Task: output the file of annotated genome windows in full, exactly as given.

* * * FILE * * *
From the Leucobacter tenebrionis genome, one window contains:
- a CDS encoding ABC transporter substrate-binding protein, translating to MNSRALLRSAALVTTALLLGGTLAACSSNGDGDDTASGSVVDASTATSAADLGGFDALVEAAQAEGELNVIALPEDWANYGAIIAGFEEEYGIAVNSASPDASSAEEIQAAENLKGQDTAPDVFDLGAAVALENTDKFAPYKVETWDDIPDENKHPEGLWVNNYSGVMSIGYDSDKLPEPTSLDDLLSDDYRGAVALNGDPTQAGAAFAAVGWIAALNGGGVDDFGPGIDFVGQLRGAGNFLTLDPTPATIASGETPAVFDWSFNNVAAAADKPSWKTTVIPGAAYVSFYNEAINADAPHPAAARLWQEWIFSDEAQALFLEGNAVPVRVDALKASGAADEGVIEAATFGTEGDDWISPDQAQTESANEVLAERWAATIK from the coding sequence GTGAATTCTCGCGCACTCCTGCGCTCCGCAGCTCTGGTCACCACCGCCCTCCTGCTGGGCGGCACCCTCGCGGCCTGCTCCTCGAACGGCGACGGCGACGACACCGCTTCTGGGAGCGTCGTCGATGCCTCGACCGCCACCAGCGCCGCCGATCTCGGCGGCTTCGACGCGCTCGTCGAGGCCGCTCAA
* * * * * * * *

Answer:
From the Leucobacter tenebrionis genome, one window contains:
- a CDS encoding ABC transporter substrate-binding protein, translating to MNSRALLRSAALVTTALLLGGTLAACSSNGDGDDTASGSVVDASTATSAADLGGFDALVEAAQAEGELNVIALPEDWANYGAIIAGFEEEYGIAVNSASPDASSAEEIQAAENLKGQDTAPDVFDLGAAVALENTDKFAPYKVETWDDIPDENKHPEGLWVNNYSGVMSIGYDSDKLPEPTSLDDLLSDDYRGAVALNGDPTQAGAAFAAVGWIAALNGGGVDDFGPGIDFVGQLRGAGNFLTLDPTPATIASGETPAVFDWSFNNVAAAADKPSWKTTVIPGAAYVSFYNEAINADAPHPAAARLWQEWIFSDEAQALFLEGNAVPVRVDALKASGAADEGVIEAATFGTEGDDWISPDQAQTESANEVLAERWAATIK from the coding sequence GTGAATTCTCGCGCACTCCTGCGCTCCGCAGCTCTGGTCACCACCGCCCTCCTGCTGGGCGGCACCCTCGCGGCCTGCTCCTCGAACGGCGACGGCGACGACACCGCTTCTGGGAGCGTCGTCGATGCCTCGACCGCCACCAGCGCCGCCGATCTCGGCGGCTTCGACGCGCTCGTCGAGGCCGCTCAA